In line with an improvement in their economic standing, Muslims obviously want to demonstrate their obedience to the fifth pillar of Islam.
In addition, an increasing amount of religious alms and donations are distributed to poor Muslims. This is not to mention a tendency to establish Islamic institutions in Indonesia, such as Islamic banks, known also as sharia banks, Islamic insurance and Islamic credit unions.
However, there are at least two reasons to debunk the perception that Muslim society is the only cause of religious intolerance in Indonesia.
First, the increasing number of madrasa students does not necessarily lead Muslims to act hostile toward other religious groups.
There is another psychological mechanism that leads to a “hater” becoming a perpetrator of violence. Kumar Ramakrishna calls this a “situated individual personality.” (Radical Pathways: Understanding Muslim Radicalization in Indonesia, 2009). They may dislike other groups but they do not necessarily participate in violence.
According to the Situationists, it does not matter “who you are but where you are”. They believe that radicalization is a product of interaction between identity, culture and personality that resulted from environment and small group context.
Second, religious intolerance in Indonesia is an action-reaction process. Muslims are not the only community in Indonesia. Other ethnic and religious groups live in coexistence with Muslim society, such as Christians.
Like Islam, Christianity in Indonesia is also diverse. There is Presbyterianism, Lutheranism, Methodism, Pentecostalism, Charismatic and so forth (Robbie B.H. Goh, Christianity in Southeast Asia, 2005). Accordingly, they act and practice their faith differently based on their culture and doctrine.
Their diversity consequently leads each group to establish its own places of worship. This explains why in the same region there can be more than one church, even though the congregation is not many.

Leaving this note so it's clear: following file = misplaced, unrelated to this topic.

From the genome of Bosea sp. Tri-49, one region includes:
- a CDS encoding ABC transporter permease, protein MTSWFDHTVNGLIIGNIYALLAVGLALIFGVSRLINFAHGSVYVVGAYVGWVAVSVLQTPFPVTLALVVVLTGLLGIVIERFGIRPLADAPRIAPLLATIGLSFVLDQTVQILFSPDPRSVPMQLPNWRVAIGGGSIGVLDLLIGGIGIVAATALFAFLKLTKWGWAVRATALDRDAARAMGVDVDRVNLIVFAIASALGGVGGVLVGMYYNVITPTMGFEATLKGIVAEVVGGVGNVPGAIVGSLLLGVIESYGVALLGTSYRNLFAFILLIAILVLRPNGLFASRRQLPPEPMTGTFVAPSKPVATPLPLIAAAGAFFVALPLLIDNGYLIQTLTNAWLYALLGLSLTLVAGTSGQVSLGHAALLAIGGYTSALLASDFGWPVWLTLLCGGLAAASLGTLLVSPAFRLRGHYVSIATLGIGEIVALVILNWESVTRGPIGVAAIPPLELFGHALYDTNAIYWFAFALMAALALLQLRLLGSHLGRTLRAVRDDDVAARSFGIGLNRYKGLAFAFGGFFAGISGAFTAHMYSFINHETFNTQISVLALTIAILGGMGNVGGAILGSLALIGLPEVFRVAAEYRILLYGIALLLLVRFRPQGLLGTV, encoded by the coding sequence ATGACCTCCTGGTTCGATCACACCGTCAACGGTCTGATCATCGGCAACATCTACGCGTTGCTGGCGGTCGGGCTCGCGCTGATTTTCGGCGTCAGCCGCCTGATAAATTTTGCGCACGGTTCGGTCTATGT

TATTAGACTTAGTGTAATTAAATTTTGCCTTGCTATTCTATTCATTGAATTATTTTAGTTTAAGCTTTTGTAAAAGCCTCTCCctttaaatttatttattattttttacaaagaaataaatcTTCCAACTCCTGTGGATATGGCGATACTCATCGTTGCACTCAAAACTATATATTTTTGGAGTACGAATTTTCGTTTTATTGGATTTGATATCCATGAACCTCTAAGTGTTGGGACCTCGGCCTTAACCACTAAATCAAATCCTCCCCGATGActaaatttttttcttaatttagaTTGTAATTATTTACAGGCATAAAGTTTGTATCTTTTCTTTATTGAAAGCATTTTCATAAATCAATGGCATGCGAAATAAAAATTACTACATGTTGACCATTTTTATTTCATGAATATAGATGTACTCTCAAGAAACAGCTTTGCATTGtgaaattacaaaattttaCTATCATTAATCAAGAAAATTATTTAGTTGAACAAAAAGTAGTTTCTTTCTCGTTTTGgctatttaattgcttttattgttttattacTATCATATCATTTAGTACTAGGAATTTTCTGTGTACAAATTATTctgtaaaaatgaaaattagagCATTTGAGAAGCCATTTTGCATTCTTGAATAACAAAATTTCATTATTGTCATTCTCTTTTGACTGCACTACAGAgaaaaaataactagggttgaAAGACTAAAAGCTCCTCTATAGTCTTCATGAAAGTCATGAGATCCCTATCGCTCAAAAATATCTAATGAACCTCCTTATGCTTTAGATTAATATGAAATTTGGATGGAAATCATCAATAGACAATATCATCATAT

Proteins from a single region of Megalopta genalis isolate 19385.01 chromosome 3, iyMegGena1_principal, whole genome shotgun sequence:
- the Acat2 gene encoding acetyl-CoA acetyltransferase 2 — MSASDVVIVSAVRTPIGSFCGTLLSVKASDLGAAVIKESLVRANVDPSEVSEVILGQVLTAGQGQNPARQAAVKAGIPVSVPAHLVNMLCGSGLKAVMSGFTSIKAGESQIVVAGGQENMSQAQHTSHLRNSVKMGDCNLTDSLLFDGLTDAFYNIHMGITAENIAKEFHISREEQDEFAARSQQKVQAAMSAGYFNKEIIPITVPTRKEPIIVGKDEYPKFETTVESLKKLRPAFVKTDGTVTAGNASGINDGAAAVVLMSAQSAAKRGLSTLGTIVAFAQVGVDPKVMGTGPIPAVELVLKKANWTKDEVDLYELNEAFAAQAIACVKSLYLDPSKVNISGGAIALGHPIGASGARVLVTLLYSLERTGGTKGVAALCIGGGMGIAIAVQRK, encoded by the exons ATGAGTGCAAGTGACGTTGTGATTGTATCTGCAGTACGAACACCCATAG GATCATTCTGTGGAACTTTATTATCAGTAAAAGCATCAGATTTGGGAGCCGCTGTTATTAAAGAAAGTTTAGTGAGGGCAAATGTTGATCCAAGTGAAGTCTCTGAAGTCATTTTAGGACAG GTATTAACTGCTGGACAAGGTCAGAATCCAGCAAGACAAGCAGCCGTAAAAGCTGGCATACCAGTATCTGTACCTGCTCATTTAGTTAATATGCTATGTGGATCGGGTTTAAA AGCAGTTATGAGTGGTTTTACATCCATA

The principle of so-called church denomination has created this situation. Each group perceives its doctrine as the best. This subsequently triggers polarization among Christians.
Worse, the Christ’s Great Commission has been misconstrued. To some extent, it is assumed to collect as many congregation members as possible.
This situation arguably is perceived as a threat by other societies, mainly Muslims. This undoubtedly triggers religious intolerance.
Here, the role of religious leaders is important. Inter-religious dialogue is certainly needed.
Yet, it should not be merely talk among religious leaders. The substance has to be passed onto their congregations and implemented.
In addition, intra-religious dialogue should not be neglected. Dialogue is vital, in particular on the Christian side, to establish unity as well as to implement policies to support religious harmony.
Certainly, this would all be complementary to government efforts to maintain religious harmony in this country.
The writer is a lecturer at the School of Social and Political Sciences at the Indonesian Christian University, Jakarta